Guadalupe Maravilla wins second Lise Wilhelmsen award of $ 100,000 in history –

The Lise Wilhelmsen Art Award, one of the world’s largest art prizes, named Brooklyn artist Guadalupe Maravilla as the second recipient of her $ 100,000 scholarship. As part of winning the award, Maravilla will present a solo exhibition next year at the Henie Onstad Kunstsenter in Høvikodden, Norway, which administers the award.

Marvailla’s interdisciplinary practice examines how healing from trauma, displacement and disease can be achieved through nature and sound. It was recently the subject of a major exhibition featuring new works at Socrates Sculpture Park in Queens called “Planeta Abuelx”. For this exhibition, the artist has planted vegetables and medicinal herbs around his sculptures and staged sound baths in the park.

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These works, and her practice as a whole, are inspired by Maravilla’s own life story. Maravilla was born in El Salvador in 1976, and then emigrated from the country at the age of 8 as an unaccompanied minor during the country’s civil war in the 1980s. At the age of 35, in 2011, he was diagnosed with stage three colon cancer and has not had cancer since 2013.

In a statement, the jury that selected Maravilla for the award wrote: “Maravilla’s work is as much more than his life. Drawing on personal stories but venturing far into pre-Columbian mythologies, collective memory, geopolitical history and material culture, the artist constructs works of art that act. His sculptures and elaborate constructions are also performative tools; he collaborates with others to create interactive wall drawings; he choreographed a biker gang chorus and crossed the Rio Grande using one of his works as a flotation device.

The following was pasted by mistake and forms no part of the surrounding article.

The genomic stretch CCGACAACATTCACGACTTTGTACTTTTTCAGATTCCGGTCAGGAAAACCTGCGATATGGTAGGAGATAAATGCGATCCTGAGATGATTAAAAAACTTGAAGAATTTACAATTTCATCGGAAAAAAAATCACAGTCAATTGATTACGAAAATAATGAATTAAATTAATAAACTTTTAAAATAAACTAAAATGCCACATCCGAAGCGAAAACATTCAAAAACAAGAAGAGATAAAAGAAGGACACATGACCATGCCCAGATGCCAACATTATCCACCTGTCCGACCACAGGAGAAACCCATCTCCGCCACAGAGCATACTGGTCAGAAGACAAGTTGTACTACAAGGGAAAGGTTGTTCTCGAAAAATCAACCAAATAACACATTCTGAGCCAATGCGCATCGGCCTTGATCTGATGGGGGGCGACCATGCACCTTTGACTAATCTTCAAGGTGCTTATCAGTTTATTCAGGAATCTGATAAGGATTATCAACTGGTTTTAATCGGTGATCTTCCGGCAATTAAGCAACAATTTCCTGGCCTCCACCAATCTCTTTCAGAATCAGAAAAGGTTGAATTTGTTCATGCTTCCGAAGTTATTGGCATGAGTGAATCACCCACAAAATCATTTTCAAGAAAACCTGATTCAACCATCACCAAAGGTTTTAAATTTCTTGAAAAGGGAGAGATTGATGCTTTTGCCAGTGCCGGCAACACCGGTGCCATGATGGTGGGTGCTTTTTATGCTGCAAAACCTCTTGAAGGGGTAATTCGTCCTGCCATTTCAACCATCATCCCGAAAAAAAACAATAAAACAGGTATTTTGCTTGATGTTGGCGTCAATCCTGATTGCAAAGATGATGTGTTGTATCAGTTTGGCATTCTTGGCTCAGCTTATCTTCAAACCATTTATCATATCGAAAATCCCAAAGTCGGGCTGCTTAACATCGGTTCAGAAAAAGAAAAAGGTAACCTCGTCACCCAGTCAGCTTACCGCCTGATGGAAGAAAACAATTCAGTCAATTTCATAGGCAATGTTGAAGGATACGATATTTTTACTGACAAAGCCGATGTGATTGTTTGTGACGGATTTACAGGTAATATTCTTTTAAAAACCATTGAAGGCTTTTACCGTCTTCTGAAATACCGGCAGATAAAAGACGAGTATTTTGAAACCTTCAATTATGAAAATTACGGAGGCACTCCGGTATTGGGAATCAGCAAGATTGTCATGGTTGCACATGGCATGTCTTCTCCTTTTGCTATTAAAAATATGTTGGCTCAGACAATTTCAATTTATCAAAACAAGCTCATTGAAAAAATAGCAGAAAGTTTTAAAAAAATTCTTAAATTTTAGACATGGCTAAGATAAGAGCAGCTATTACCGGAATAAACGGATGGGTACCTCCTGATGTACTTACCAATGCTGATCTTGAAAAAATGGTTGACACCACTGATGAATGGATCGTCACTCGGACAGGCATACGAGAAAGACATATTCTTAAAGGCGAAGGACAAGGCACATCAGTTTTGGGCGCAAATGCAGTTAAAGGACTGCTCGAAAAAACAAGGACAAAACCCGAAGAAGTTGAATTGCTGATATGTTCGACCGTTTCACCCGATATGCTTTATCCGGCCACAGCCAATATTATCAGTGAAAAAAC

This jury included María Inés Rodríguez, general curator at the Museu de Arte in São Paulo; the curator of the Museum of Modern Art Michelle Kuo; and Elvira Dyangani Ose, the new director of MACBA, Barcelona; as well as the chief curator of the Henie Onstad Kunstsenter, Caroline Ugelstad; director Tone Hansen; and Paulina Rider Wilhelmsen, a family member of the award’s namesake. The first prize was awarded in 2019 to Otobong Nkanga.

In July, Maravilla was announced as one of the first 15 recipients of the Latinx Artist Fellowship, which is part of a joint initiative of the Ford Foundation and the Mellon Foundation. He currently has works on display in the “Crip Time” exhibition at MMK in Frankfurt, and is expected to show sculptures later this month in the galleries of MoMA’s permanent collection.

For Art in AmericaIn the September / October 2021 issue, Maravilla created a print version of one of her “Retablo” paintings. In an interview with AiA, he said “Before [the pandemic], when I was talking about healing, only certain people were interested, usually those who were really spiritual, or people who had been through a lot of trauma, ”adding that he wanted to“ provide[e] healing for undocumented or marginalized communities, as well as those with cancer and other illnesses, because healing has become a commodity, and those who need it most have the least access to it.

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